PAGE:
Only in 1967 did Loving v. Virginia overturn vigorously-enforced laws against interracial marriage in these 15 states--Alabama, Arkansas, Delaware, Florida, Georgia, Kentucky, Louisiana, Mississippi, Missouri, North Carolina, Oklahoma, South Carolina, Tennessee, Texas, Virginia, and West Virginia. Only in 1964 did the Civil Rights Act overturn laws against equal access to voting, public accommodation, and public education. Only in 1963 did the Equal Pay Act mandate that men and women be paid the same wage for the same work at the same job. History isn't a superhighway, leading us in straight lines toward utopia. We fall back and we move forward, but over the past fifty years, the United States has become considerably more inclusive and equality of access to opportunity has widened. Take a look at this article from the Atlantic Monthly in 1956--1956!--if you don't believe me.
posted by Sidhedevil on Nov 4, 2004 - 190 comments

Supreme Court Judge Hospitalized - ThyroidFilter

Supreme Court Chief Justice William Rehnquist has been hospitalized for treatment of thyroid cancer. Doctors expect to release the 80 year old chief justice later this week. Rehnquist had a tracheotomy on Sunday after being admitted to Bethesda on Friday. More coverage abounds.
posted by bshort on Oct 25, 2004 - 22 comments

A blow for freedom

The supreme court ruling that Guant?namo Bay prisoners can challenge their detention in the US is something that renews hope that America is not going down the drain. Slowly everyone understands the madness this administration wanted to drag us all in.
posted by acrobat on Jul 6, 2004 - 18 comments

Supreme Court ducks pledge question.

The Supreme Court ruled today that Michael Newdow did not have standing to sue on behalf of his daughter in challenging the recitation of the pledge in a public school classroom in California.
posted by monju_bosatsu on Jun 14, 2004 - 81 comments

The Judicial Role

Justice Scalia's recusal in the Pledge case has prompted a serious debate on the judicial role. Robert Alt has suggested that the Justice's recusal carries an important warning for the Senate in confirming new judges; if the Senate requires the nominees to answer questions about their opinions on potential cases, those nominees would have to recuse themselves if those cases later indeed came before them. Matthew Franck, on the other hand, suggests "this argument ... permits the requirements of judicial ethics — and even a terribly broad reading of them — to trump the constitutional obligation of senators to inform themselves adequately about the kinds of judges they are being asked to confirm." [more inside]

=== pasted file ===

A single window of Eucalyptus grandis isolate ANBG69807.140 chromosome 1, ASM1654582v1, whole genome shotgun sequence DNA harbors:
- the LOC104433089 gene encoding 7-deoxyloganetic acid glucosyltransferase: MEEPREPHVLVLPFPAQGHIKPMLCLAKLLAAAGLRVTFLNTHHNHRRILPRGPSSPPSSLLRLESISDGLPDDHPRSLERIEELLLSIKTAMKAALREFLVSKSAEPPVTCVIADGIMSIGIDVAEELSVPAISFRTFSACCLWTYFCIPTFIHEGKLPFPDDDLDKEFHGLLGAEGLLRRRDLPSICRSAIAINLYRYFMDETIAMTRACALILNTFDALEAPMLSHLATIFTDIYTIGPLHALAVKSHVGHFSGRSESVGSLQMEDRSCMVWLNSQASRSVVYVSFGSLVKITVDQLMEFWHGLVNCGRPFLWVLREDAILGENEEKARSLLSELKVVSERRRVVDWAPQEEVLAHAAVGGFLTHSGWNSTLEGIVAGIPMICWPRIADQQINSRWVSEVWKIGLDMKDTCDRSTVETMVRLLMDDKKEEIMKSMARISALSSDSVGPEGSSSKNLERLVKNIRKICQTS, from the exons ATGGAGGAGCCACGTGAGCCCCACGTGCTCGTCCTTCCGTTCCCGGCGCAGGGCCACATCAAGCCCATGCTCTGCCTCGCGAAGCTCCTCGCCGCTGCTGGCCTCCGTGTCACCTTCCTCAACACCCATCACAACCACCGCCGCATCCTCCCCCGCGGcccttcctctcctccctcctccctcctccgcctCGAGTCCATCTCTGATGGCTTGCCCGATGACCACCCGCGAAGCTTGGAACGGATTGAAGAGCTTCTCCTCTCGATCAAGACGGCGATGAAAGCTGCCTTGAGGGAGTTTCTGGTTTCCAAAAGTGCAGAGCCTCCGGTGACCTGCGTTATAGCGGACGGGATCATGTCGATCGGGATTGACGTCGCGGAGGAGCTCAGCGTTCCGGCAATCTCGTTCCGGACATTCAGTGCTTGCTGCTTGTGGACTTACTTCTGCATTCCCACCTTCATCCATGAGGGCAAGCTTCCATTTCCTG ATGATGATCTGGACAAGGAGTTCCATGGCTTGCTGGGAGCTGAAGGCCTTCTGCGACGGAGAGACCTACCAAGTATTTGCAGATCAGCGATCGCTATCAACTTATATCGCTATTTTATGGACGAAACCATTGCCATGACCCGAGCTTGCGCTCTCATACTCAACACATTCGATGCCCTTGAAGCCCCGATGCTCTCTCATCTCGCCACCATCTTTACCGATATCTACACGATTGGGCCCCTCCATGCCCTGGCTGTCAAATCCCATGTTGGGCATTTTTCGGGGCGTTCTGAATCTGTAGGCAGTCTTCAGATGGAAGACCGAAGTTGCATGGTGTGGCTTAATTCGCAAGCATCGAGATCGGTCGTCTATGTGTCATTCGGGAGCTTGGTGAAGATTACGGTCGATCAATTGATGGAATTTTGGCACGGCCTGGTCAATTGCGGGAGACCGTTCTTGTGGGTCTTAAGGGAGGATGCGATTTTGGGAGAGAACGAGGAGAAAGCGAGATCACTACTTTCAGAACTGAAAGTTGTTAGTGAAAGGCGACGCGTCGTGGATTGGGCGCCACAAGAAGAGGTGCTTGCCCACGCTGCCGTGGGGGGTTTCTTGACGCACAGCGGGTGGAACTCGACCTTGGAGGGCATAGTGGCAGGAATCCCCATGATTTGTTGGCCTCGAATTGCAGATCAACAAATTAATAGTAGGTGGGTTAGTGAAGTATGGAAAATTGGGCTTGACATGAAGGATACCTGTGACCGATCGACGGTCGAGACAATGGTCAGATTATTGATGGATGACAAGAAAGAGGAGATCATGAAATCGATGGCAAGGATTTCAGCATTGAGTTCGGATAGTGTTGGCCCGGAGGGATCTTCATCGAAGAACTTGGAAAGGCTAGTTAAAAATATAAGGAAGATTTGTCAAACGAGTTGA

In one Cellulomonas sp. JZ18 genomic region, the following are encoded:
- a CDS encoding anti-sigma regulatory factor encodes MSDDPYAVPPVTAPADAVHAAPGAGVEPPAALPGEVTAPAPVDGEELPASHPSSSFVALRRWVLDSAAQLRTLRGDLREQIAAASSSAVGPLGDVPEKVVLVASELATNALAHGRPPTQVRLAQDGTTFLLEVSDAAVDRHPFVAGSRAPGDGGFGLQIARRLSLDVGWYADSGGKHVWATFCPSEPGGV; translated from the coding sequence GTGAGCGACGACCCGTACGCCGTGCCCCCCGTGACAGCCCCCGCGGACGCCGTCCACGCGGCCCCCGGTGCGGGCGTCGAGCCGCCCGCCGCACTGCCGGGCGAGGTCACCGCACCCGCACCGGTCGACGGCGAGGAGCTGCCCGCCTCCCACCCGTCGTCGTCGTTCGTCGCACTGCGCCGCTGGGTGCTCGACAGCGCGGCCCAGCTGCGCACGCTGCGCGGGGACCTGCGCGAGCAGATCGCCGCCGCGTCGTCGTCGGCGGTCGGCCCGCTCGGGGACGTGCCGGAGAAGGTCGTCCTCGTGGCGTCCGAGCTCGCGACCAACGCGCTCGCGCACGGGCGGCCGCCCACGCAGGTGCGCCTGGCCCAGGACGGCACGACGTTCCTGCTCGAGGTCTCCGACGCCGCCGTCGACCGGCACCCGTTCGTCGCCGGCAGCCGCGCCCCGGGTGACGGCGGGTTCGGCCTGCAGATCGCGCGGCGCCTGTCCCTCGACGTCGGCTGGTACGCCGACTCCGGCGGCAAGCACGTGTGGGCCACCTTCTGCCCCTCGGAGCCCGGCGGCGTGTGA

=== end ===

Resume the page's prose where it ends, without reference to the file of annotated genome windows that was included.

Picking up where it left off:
posted by monju_bosatsu on Oct 22, 2003 - 11 comments

SCOTUS goes gay

Supreme Court wisely rules that you can't legislate morality and that privacy between consenting adults is a-ok as the Texas sodomy law (that applies to homosexuals only) is struck down. Ruling invalidates other remaining sodomy laws on the books. Dancing in the streets ensues. And as usual, Scalia gets to add his wisecracks in the dissent. [via SCOTUSblog]
posted by mathowie on Jun 26, 2003 - 142 comments

SCOTUS Split

A split decision from SCOTUS on Affirmative Action -- in cases specifically involving the University of Michigan, the court rules that the law school's AA standard is legal while the undergraduate standard is not. The University president is spinning this as a full out victory because the court has now "given a roadmap" for how Affirmative Action programs can be designed for higher education nationwide. While polls show that Americans want diversity in education but are unsure about Affirmative Action, it doesn't look like it's going away any time soon. And the fundamental question remains: when it comes to education, is being a racial minority four times more important than having held a position of national leadership? Twenty times more important than writing an outstanding admissions essay?
posted by Dreama on Jun 23, 2003 - 70 comments

Ronald Dworking on affirmative action.

Ronald Dworkin on affirmative action at the University of Michigan and in the Supreme Court.
posted by monju_bosatsu on May 6, 2003 - 17 comments

civil disobedience

National Organization for Women v. Scheidler Is being heard by SCOTUS today. The case may decide whether non-violent civil disobedience can be prosecuted under federal RICO laws. Here's the ACLU's amicus brief. And comments from NRO's Rod Dreher.
posted by Ty Webb on Dec 4, 2002 - 26 comments